Autumn's sere leaves had fallen from the trees, and the hedgehogs had found such a plentiful supply of all kinds of food that they were ready for their winter sleep, when a gipsy boy, the proud possessor of a terrier trained for hunting hedgehogs, set forth in haste one evening from his tent by the wayside above the farm. The boy was smarting from cruel blows inflicted by his drunken parents, who, after unusual success in disposing of baskets and clothes-pegs, had spent much of the day's profit in a carouse at the village inn. Having escaped a continuance of his parents' brutalities, and eluded their ill-conducted pursuit, the young gipsy, in the company of his only friend, soon forgot his miseries as his thoughts turned to a vagabond's rough sport in the stillness of the harvest night. Thrusting a long stick here and there into the briars, he strolled along by the fence, till his dog, diligently beating in line amid the undergrowth, gave a quick yelp of delight, and, an instant later, a curled-up hedgehog rolled down into the ditch. The boy placed the animal in his ragged handkerchief, the corners of which he was proceeding to tie together when the terrier again attracted attention with unmistakable signs of a " find." For a few brief minutes sport was keenly exciting, but at last all the "urchin" family, with the exception of one member, were captured, and the boy, now thoroughly happy, his pockets and handkerchief heavy with spoil, turned homewards through the darkness. Next morning, the slain hedgehogs, baked in clay among the hot ashes of a fire of rotten twigs, formed the principal item in the gipsies' bill of fare, and the terrier enjoyed the remnants of the meal.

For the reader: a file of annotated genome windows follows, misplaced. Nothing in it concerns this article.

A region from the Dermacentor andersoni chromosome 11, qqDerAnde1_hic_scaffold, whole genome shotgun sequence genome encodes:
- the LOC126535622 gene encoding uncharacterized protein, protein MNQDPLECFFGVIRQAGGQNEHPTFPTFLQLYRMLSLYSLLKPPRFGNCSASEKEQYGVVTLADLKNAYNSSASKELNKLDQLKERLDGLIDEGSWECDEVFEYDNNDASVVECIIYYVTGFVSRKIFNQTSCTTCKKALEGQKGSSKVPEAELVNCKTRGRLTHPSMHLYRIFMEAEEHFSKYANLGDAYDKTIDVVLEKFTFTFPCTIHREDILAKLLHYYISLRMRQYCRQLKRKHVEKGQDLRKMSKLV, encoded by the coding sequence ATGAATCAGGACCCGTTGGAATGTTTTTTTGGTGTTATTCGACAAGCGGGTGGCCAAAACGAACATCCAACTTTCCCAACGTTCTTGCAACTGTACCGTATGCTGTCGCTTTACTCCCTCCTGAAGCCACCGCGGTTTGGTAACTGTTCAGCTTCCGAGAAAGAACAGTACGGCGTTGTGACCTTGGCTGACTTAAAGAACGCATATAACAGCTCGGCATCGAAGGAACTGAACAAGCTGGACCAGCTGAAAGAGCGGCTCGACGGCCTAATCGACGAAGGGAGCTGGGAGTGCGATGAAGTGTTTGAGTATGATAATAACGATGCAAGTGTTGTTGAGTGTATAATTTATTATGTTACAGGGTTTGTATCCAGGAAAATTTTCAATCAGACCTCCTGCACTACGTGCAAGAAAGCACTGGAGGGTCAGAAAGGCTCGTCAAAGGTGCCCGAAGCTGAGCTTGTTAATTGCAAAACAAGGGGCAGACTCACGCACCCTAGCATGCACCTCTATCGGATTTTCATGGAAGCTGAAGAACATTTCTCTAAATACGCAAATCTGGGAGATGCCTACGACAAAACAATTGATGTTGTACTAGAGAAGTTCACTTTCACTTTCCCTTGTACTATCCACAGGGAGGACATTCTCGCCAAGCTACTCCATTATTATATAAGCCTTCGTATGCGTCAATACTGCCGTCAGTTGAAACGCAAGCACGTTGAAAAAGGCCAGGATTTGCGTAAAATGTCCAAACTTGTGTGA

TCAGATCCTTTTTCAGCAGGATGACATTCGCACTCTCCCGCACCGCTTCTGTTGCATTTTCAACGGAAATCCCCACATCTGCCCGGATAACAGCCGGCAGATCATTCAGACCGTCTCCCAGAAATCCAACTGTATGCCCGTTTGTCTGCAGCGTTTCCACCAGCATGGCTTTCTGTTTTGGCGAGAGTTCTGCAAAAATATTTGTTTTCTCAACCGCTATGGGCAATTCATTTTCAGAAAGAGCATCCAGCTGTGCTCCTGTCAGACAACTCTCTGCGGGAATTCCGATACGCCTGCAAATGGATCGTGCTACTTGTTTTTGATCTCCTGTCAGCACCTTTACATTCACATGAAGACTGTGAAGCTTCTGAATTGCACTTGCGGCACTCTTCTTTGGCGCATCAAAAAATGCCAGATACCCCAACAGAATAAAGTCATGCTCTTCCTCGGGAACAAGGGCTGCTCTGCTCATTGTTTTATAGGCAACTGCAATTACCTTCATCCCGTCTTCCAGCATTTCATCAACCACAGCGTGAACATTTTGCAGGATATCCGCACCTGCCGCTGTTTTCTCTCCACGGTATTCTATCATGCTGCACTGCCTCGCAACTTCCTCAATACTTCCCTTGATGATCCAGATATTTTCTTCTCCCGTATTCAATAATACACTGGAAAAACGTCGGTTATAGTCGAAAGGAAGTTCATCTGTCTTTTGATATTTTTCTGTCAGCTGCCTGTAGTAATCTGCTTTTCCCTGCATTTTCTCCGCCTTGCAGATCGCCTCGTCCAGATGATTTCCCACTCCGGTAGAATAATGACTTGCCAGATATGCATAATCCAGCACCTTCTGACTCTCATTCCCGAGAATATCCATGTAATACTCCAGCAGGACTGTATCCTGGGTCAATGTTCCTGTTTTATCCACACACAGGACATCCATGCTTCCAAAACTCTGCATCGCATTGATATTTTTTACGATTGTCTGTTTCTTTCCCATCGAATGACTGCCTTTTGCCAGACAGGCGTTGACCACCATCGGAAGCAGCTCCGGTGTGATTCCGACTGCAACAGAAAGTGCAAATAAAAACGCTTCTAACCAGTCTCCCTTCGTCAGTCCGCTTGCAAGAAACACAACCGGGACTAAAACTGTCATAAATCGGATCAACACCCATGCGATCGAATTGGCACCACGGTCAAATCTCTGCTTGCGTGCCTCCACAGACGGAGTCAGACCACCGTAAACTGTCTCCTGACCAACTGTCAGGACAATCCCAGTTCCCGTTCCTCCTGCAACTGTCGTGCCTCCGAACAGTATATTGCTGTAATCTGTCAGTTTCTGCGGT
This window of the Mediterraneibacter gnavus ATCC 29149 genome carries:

The hedgehog surviving the gipsy's raid was a young female, that, while the terrier beat the fence, remained quietly munching a large lob-worm at the foot of a mound a dozen yards away, and so knew nothing of the fate of her kindred.
The last weeks of the year passed uneventfully, as far as her little life was concerned; then, as the nights grew longer and the cold increased, she set about preparing in earnest for her long, deep sleep.
In a sheltered spot close to the woodlands, where, a month before, a badger had unearthed a wild bee's nest, she collected a heap of withered oak-leaves, hay, and moss, and with these simple materials made a large, snug nest, a winter house so constructed that the rain might trickle down to the absorbent soil beneath. For a little while, however, she did not enter into her unbroken rest. Still, nightly, she roamed abroad, moving in and out of the dried herbage everywhere strewn in her paths among the tree-roots, till the sapless leaves impaled on the sharp points of her spines formed such a cluster that she lost all semblance of a living creature. Insects were becoming rarer and still rarer as the year drew to its close, and those surviving the frosts retired to countless secret chambers at the roots of the moss and under the tough bark of the trees. The lizards sought shelter in warm hollows deep below the piles of stones left here and there by the labourers, when, every spring, they cleared the freshening fields. And the big round snails, the luscious tit-bits of the hedgehog's provender, crept into the holes of the red mice and into the chinks of walls and banks, where, protected by their shells, each being fastened to its resting place by a neat rim of hardened glue, they lived unconscious of decay and gloom. Then the hedgehog, having become drowsier and still drowsier with privation and cold, ceased to wander from her nest at dark, and began that slumber which was to last till the sweet, warm breath of spring awoke her, and other wildlings of the night, to a life among the early primroses and violets.